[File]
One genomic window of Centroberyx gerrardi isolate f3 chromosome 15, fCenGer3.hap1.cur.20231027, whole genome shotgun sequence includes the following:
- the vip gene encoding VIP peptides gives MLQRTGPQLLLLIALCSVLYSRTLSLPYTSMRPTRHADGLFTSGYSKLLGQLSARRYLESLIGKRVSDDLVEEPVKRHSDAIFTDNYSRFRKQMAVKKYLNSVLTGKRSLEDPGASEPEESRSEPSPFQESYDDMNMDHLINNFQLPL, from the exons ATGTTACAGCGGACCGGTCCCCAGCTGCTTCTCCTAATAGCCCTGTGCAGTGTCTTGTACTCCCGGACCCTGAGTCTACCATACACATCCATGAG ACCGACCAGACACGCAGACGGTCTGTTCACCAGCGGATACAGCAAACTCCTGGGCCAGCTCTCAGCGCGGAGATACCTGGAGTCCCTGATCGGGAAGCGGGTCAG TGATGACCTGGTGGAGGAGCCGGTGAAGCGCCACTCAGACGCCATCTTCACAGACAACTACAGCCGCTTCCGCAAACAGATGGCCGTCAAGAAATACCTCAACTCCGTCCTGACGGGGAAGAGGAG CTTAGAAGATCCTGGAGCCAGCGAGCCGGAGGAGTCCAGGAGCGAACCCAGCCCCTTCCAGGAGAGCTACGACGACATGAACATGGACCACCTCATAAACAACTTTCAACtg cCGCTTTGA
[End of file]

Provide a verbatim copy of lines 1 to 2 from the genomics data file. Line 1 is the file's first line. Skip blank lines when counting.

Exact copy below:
One genomic window of Centroberyx gerrardi isolate f3 chromosome 15, fCenGer3.hap1.cur.20231027, whole genome shotgun sequence includes the following:
- the vip gene encoding VIP peptides gives MLQRTGPQLLLLIALCSVLYSRTLSLPYTSMRPTRHADGLFTSGYSKLLGQLSARRYLESLIGKRVSDDLVEEPVKRHSDAIFTDNYSRFRKQMAVKKYLNSVLTGKRSLEDPGASEPEESRSEPSPFQESYDDMNMDHLINNFQLPL, from the exons ATGTTACAGCGGACCGGTCCCCAGCTGCTTCTCCTAATAGCCCTGTGCAGTGTCTTGTACTCCCGGACCCTGAGTCTACCATACACATCCATGAG ACCGACCAGACACGCAGACGGTCTGTTCACCAGCGGATACAGCAAACTCCTGGGCCAGCTCTCAGCGCGGAGATACCTGGAGTCCCTGATCGGGAAGCGGGTCAG TGATGACCTGGTGGAGGAGCCGGTGAAGCGCCACTCAGACGCCATCTTCACAGACAACTACAGCCGCTTCCGCAAACAGATGGCCGTCAAGAAATACCTCAACTCCGTCCTGACGGGGAAGAGGAG CTTAGAAGATCCTGGAGCCAGCGAGCCGGAGGAGTCCAGGAGCGAACCCAGCCCCTTCCAGGAGAGCTACGACGACATGAACATGGACCACCTCATAAACAACTTTCAACtg cCGCTTTGA